While losing weight and quitting smoking are challenging, making and keeping those social connections can be even harder.  Our built-in network of family and friends can unravel as time goes by.  Children often move away to build their careers and families.  As they age, some of our friends move. Others pass away. After a while, there’s no one around to hang out with or to lend a hand when we need help.

Loneliness

Posted in Messages from Akila

Written by Akila Gibbs

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Loneliness. It’s a feeling all humans have experienced at one time or another.  I’ve been doing a lot of reading recently about this feeling, and how destructive it can be on our health if left unchecked. According to former U.S. Surgeon General Vivek Murthy and others, loneliness has been estimated to shorten a person’s life by 15 years, equivalent in impact to being obese or smoking 15 cigarettes per day. 

LATEST UPDATES FROM THE ALZHEIMER'S ASSOCIATION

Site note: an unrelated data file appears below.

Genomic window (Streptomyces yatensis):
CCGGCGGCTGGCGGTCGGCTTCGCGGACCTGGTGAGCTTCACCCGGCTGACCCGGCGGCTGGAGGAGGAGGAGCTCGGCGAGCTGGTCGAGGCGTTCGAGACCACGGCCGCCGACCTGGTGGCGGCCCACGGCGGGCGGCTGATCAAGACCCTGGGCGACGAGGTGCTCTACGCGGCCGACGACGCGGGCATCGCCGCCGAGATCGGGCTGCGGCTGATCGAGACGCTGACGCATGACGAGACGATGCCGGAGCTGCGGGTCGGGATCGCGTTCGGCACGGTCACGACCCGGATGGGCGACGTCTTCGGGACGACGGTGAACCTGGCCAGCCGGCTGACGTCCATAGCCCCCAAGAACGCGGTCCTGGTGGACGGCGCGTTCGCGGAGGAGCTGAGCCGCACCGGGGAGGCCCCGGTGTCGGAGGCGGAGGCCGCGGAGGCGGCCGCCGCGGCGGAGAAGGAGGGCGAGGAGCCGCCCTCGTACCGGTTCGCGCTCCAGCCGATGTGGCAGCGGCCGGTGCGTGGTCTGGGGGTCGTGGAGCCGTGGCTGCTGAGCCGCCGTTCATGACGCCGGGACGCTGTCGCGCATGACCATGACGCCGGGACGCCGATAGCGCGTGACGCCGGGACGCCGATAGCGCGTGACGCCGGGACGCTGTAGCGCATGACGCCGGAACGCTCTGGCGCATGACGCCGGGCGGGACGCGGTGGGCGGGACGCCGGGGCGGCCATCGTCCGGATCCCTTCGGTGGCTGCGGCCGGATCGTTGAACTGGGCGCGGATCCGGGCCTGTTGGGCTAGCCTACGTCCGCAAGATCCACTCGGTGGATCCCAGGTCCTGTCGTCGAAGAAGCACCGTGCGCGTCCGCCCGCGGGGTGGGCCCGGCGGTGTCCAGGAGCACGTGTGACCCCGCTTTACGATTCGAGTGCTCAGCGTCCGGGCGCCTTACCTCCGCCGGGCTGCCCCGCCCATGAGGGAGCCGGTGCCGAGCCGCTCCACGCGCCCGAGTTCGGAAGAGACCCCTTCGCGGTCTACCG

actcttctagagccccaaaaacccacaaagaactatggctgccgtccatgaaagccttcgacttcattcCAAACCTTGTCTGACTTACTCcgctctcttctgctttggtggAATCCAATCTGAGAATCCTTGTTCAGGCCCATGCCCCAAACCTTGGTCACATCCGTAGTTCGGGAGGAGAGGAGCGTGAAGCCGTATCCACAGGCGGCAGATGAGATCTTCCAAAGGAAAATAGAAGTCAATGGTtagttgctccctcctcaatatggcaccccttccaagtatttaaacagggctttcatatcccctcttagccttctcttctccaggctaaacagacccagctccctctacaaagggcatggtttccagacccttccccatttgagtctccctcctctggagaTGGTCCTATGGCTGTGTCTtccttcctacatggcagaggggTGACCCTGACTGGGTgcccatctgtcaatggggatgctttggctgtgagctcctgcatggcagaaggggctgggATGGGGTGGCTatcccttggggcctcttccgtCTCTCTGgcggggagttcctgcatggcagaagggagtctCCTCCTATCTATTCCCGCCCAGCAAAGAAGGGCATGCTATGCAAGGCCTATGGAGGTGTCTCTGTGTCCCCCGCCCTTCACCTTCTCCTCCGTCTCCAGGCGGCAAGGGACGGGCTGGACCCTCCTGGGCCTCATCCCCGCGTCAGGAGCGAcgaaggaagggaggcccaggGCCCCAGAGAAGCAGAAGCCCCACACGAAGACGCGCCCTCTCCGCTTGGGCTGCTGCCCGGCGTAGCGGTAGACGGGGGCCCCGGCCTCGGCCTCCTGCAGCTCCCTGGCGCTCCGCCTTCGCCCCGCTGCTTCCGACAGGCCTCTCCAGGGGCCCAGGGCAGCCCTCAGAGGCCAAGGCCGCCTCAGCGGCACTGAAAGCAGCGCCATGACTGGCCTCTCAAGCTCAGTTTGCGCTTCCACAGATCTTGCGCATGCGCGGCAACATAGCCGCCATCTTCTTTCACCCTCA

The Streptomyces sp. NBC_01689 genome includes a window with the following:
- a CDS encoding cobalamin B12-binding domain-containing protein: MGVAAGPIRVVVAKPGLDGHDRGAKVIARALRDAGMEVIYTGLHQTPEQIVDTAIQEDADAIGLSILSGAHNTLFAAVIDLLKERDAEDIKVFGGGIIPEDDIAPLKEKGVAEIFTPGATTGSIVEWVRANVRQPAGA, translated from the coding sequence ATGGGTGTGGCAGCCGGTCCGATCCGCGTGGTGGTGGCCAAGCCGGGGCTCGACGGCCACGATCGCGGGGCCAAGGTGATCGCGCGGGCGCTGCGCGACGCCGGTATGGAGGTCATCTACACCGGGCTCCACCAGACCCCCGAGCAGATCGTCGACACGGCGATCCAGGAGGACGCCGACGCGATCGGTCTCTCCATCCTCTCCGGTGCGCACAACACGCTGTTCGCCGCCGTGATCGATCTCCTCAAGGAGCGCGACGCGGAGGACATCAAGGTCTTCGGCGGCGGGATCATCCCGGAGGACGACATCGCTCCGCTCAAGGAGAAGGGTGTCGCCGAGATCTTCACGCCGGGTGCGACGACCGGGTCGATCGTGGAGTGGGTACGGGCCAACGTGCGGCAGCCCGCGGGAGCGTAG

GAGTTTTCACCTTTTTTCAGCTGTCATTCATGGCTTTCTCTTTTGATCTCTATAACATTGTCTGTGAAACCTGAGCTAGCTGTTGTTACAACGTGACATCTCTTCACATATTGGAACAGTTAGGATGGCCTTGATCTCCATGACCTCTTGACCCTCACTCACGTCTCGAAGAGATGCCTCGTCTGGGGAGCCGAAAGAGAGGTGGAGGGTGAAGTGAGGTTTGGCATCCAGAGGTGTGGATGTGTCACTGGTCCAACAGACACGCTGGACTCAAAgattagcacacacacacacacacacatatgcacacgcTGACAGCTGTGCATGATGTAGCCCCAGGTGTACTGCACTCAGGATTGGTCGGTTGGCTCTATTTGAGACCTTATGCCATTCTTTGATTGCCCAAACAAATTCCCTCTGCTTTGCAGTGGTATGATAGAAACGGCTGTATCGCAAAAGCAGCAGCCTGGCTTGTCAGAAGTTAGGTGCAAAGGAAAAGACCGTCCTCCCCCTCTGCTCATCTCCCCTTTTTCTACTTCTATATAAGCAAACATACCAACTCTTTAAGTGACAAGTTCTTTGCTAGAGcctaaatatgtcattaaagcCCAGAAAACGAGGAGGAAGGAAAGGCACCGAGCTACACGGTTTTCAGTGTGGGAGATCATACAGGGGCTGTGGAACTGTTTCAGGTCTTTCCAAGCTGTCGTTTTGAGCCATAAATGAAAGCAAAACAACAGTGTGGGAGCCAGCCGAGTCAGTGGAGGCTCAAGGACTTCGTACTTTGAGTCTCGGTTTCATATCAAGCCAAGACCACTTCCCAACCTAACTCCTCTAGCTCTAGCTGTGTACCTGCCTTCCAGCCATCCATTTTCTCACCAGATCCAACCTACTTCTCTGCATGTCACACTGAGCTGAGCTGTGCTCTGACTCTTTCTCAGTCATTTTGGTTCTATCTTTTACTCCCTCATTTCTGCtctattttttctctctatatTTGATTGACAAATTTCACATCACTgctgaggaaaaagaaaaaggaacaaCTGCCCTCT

Posted in #AgeWell

Written by Alzheimer's Association

Senior Fitness Exercises 300x240During our Alzheimer's Association International Conference® 2019 last week, leading scientists from more than 50 countries reported on new research studies, including causes, risk factors, diagnosis, treatment and prevention. This exchange of knowledge cultivates progress and innovation, and it may lead to vital answers to important scientific questions about Alzheimer's disease. Here are a few of the incredible highlights we've seen:

  • Adopting multiple healthy lifestyle factors provides maximum memory benefit and may even counteract genetic risk. Evidence is building that

Aging Well Mentally

Posted in #AgeWell